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Local Garden Tour today.

I'd rather have seen Deanne's garden.... The garden on the tour today were pretty unexciting for the most part. We didn't even take pictures at two of them! It was a VERY hot day too so We ended up coming home for 2 hrs. in the middle - to cool off, have lunch, and take a nap!

Two of the smallest gardens on the tour were of the 'pack in too many trees' type that looked quite interesting at this stage but in 5 years would need to be severely cleaned out to start again. Which is fine is that's what people would actually do, but I suspect what is most likely to happen is the current owners sell and leave the problem for the next owners! Also, there seems to be a big trend to using rough fieldstone on paths. I HATE that stuff! Very dangerous for me to walk on. OK - I'm decrepit so that's probably not the usual reaction. But a young and otherwise healthy person who broke a leg or foot and was on crutches would also have trouble, as would a parent of a baby in a stroller. If you want a rustic path, make one from bark mulch so it's safely walkable! Nice, properly laid and level flagstone is great but that wasn't used an any of the gardens. Fortunately there weren't any peastone paths in the gardens this year - that is the other material that is virtually unwalkable for me.

Enough complaints... There were some nice things in the gardens. These glass flowers were very attractive:



We got a chuckle out of this gargoyle that was carved by the ower of one garden:

He had also made a rather unique water feature, piping water through a twisting copper pipes that flared out into two spouts slashing the water into a big bath-tub-shaped galvanized container. It rather looked like an outdoor shower at first glance, but I assume it was a tongue-in-cheek water feature :-)

Just beside it was a VERY tall stand of bamboo that was 'caged' with a spiral of copper that ended as the lamp that you can see by the 'bathtub'. We asked if the bamboo was a clumper or a running type. The guy said it runs! I suspect the next owner of the house might need to hire a backhoe and excavate the whole property to a depth of several feet to get rid of the bamboo! But it was interesting at the moment... (There was also a New Dawn rose scaling the top of trees and shrubs nearby.) Interesting folk but I suspect the house will be hard to sell when they decide to move on :-)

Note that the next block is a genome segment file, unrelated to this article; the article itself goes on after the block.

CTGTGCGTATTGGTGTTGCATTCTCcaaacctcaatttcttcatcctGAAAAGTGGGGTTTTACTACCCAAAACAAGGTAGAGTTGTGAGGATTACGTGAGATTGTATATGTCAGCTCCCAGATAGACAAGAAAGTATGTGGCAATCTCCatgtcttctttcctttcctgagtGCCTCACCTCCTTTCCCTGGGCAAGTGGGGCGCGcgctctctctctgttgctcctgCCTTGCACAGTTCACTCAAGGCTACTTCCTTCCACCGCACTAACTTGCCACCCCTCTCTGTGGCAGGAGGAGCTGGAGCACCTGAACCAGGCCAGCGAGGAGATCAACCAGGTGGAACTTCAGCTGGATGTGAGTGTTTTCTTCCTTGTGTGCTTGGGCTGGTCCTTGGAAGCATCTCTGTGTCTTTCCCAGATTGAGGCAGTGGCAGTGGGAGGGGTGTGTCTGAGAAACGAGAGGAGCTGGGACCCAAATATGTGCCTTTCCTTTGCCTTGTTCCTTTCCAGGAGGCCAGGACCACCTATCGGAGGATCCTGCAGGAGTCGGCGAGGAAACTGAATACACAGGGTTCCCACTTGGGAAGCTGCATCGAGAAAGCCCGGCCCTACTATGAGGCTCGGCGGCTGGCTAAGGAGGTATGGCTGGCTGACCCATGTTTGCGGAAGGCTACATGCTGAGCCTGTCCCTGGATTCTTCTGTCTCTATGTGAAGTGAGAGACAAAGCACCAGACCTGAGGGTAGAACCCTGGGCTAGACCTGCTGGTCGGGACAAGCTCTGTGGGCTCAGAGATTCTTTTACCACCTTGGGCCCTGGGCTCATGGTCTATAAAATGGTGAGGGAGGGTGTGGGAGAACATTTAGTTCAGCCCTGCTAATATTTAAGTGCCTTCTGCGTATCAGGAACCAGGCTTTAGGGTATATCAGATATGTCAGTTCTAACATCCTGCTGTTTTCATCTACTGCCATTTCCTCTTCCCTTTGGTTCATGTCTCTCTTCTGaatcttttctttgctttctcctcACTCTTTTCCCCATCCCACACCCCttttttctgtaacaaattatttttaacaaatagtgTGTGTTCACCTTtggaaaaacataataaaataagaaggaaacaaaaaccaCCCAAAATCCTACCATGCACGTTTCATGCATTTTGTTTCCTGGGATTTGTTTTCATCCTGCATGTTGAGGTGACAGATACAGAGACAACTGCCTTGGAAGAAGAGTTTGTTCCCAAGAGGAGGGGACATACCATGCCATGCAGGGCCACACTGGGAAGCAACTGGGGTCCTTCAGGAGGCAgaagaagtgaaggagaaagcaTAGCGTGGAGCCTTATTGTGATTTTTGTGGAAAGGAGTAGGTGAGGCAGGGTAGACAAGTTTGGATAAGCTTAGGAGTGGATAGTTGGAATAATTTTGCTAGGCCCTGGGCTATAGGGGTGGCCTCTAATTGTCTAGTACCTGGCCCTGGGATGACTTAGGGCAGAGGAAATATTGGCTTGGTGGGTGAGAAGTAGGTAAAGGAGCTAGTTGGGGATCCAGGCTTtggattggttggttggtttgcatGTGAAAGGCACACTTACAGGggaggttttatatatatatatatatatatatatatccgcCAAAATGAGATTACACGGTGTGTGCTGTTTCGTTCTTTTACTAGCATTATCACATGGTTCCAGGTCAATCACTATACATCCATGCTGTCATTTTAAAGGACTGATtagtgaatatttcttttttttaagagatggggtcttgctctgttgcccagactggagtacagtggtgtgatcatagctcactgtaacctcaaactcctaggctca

Check out the height of the bamboo relative to my 5' (it's the stuff that is continuing out the top of the picture...):


GB - this is for you... This was a clematis arch. I really liked it. It was not in flower although there were both buds and seed heads. The lady did not know the name of the clematis. She said it was blue and white, with large, open flowers (not a dangling bell type). I liked the height and shape of the arch and the two sentinal cedars. The cedar hedge in the background was a good 20' tall - and clipped! I have no idea how you could clip it at that height.

The shape of the arch reminded me of one of the nicest iron arbours that I've seen. An old church on 'the main drag' had an arbour installed maybe 10-12 years ago. It's a series of gothic arches that match the church windows. There is wisteria started on it but I've never seen it bloom... It all gives a very cloister-like effect, which I assume was the intent. Randy stopped to take some pictures of it:


All in all, a good day out but the tour was not up to it's usual staandard.

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